Study Sites


Conservation farming research sites

The Conservation Farming project focused on farms in South Africa that lie within four recognised areas of high biodiversity, where the reserve network is inadequate (less than 5% of the land area) and where farmers have experimented with alternative and apparently biodiversity-friendly farming practices. The areas we chose are:

  • The Bokkeveld Plateau, especially the area around Nieuwoudtville, which straddles the boundary between two biodiversity hotspots, the Succulent Karoo and the Cape Floristic Kingdom.
  • The Nama Karoo which covers an extensive area in the centre of South Africa.
  • The Southern Drankensberg which forms part of the Eastern Mountain Centre of plant diversity.
  • The Succulent Thicket in the Eastern Cape which falls within the Albany Centre of plant diversity.
Bokkeveld Plateau Eastern Cape Thicket Biome Drakensberg Sourveld Nama Karoo

click on the map if you would like to enlarge it.


Bokkeveld Plateau       | Back to top |

The Bokkeveld Plateau is a semiarid region that straddles the margins of the Cape Floristic Region and the Succulent Karoo. Both the Cape Floristic Region and the Succulent Karoo are recognised biodiversity hotspots, and, unsurprisingly, the Bokkeveld Plateau has remarkably high plant diversity (ca. 1350 species) and endemism (6.5%).



The area of most interest for this study lies in the vicinity of Nieuwoudtville (31° 23'S 19° 07'E) and comprises ca. 300 km2 where there are parallel bands of soils derived from sandstone dwyka tillite and dolerite, each with their own characteristic vegetation. This area has been identified as containing critical and irreplaceable habitats for conservation. The area is particularly rich in geophytes, many of which are endemic, and is a key conservation area for bees and wasps. As such, it is a primary target for conservation action owing to the extremely high levels of species diversity, endemism, rarity and the high threat to remaining habitats.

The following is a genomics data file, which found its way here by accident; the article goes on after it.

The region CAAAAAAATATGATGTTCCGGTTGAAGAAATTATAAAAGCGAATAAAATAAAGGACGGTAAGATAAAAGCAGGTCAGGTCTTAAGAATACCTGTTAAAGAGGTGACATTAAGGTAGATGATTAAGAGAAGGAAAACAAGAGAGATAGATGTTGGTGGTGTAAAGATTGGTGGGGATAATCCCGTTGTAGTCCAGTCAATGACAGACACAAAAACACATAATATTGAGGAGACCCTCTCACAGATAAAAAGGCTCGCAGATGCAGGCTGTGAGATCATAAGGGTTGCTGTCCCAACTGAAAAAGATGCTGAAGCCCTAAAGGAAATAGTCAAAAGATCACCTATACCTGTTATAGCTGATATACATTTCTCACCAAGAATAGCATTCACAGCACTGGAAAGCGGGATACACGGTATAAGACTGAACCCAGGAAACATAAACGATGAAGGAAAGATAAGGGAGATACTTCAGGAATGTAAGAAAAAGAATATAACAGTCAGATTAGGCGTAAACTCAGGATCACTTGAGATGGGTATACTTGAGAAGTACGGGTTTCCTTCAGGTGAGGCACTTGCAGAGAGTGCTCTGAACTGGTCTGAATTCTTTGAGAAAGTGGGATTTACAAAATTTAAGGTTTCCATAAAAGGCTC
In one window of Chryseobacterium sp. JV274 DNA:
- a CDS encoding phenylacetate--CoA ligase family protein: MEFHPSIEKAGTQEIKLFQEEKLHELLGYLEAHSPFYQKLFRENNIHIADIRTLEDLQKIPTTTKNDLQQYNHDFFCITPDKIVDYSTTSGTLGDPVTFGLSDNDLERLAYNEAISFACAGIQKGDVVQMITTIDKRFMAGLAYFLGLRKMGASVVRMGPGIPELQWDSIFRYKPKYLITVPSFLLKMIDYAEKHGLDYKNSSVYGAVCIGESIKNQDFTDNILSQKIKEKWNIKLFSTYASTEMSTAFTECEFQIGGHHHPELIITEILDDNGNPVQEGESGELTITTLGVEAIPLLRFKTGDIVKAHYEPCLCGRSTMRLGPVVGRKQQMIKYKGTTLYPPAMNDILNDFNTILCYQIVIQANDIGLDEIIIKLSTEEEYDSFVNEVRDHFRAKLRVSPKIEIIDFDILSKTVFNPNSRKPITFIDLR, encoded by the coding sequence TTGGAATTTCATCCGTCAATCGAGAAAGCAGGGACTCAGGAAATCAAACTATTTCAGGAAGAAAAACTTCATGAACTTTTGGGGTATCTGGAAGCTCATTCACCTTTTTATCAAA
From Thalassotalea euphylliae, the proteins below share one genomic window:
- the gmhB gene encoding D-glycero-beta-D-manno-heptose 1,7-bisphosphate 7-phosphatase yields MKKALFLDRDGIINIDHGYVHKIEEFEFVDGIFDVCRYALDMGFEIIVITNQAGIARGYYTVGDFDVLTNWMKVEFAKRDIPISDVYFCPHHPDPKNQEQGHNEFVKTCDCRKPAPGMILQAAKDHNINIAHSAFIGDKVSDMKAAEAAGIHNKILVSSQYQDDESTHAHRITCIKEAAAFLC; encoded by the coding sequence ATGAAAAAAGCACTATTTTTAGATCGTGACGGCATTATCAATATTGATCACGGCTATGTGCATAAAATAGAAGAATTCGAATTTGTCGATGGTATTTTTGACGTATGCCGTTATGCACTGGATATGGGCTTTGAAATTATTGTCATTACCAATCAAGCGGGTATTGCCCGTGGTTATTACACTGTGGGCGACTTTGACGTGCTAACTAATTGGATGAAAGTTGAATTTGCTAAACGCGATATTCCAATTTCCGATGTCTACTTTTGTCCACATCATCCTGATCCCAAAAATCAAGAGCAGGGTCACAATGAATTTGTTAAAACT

Bulbinella in bloom at Nieuwoudtville

Until the 1960's, wheat farming was the predominant landuse. Wheat farming left small pockets of natural vegetation between cultivated lands. This type of farming was sustained (at least in part) by farming subsidies at times of poor production but, with the elimination of subsidies over the past few years, it is questionable whether wheat production in the area is still sustainable.

An alternative approach to stockfarming has been practised on a farm in the area since the early 1960's and this farm is renowned in the area for the abundance of spring-flowering plants, especially geophytes. The management system uses both natural vegetation and rehabilitated croplands seeded with medicago to provide forage reserves. All farming practises are designed so that they do not disturb the soil profile containing the subterranean component of geophytic plants. The stock rotation system also takes into consideration the growing, flowering, and seeding times of geophytes. We studied the landuse and management practices on various farms in the Nieuwoudtville area. Land management practices include high intensity wheat farming, wheat farming supplemented by sheep production, and the use of natural vegetation only to sustain sheep.

Nama Karoo       | Back to top |